It's heartening that many of the public media outlets have not simply dropped the story after a few blurbs, but of course as a fan I haven't been fully satisfied with any of the coverage. I won't claim special expertise, but only a bit of ability to amalgamate over many sources. And, as a fan, of course, I want everyone else to revel in some of the details.
I recently got to make one of my all-too-infrequent pilgrimages to the National Air & Space Museum on the National Mall in Washington D.C., though we could not fit a trip to the Udvar-Hazy center in (there is a distinct lack of good public transit options). No matter how many times I go, it still fills me with wonder, and I always come out knowing something I didn't before. It's still magical to touch a bit of the moon and gaze on Armstrong's command module.
One of the other exhibits there made a point that is all to often missed. In the general sense, it is that we too often remember famous individuals for single achievements, and not for the richness of their successes. The point was made specifically about Amelia Earhart: that the mystery of her disappearance has so grossly overshadowed her amazing achievements. From winning races to executing very long solo over-water flights, she pushed flying forward in a way that both transcended gender but also gave the lie to gender role myths.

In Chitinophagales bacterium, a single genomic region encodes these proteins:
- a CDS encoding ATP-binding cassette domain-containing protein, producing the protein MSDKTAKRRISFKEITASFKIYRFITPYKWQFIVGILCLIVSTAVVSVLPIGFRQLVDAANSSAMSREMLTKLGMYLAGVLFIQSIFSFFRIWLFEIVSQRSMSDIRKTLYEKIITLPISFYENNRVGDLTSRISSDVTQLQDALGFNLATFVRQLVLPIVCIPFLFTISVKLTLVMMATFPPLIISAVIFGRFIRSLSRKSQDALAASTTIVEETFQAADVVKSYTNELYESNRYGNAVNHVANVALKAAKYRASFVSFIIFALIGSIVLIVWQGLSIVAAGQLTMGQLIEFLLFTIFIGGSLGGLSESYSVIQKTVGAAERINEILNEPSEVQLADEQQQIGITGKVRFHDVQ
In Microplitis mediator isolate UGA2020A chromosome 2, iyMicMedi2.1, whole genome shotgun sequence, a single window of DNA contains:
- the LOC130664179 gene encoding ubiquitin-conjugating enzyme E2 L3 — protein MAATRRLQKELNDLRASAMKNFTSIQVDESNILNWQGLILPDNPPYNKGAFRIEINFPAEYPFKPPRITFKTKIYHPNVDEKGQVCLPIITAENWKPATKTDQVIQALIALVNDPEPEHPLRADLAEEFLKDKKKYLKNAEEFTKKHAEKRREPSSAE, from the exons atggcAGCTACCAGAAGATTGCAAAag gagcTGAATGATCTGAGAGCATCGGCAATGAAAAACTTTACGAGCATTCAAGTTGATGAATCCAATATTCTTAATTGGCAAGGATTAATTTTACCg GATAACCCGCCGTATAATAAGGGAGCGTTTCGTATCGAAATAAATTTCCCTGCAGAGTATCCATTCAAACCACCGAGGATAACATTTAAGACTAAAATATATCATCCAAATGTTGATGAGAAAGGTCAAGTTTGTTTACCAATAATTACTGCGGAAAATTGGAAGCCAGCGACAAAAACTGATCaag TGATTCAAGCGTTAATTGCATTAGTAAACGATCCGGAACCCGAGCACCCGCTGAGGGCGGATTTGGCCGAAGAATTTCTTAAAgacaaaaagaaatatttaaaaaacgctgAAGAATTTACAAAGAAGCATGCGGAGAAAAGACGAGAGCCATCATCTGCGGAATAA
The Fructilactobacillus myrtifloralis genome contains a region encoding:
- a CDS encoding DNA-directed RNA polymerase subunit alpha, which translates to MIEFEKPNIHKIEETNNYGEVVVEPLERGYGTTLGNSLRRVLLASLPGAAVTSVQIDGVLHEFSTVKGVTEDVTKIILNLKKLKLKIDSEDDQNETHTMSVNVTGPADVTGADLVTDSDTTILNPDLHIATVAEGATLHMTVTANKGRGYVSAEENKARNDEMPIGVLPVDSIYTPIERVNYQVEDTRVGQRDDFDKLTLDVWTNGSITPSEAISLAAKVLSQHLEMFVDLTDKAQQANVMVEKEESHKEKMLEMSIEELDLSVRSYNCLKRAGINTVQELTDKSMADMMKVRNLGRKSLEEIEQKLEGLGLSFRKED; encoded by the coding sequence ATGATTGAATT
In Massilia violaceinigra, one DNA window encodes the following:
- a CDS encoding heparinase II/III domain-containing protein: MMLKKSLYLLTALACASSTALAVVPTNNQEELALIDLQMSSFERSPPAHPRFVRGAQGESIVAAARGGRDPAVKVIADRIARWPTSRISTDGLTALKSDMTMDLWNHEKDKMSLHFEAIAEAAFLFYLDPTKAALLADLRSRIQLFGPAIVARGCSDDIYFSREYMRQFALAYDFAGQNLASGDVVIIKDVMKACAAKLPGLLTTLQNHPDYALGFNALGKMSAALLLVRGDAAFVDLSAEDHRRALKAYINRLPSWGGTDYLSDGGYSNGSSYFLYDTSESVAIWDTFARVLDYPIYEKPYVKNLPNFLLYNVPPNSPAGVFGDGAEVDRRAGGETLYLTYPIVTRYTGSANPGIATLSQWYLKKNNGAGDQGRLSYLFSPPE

We lost another pioneering astronaut this summer, and while Sally Ride perhaps did not set new records she did blaze a trail. We can look back now on the inanity of the questions she faced from the press and with disapproval on the dumb jock reception of the prior astronauts, but of course then it took a lot more fortitude to actually do it. Like Jackie Robinson, she shouldn't have had to deal with what she dealt with, but she did so in a way that destroyed the excuses for such bad behavior.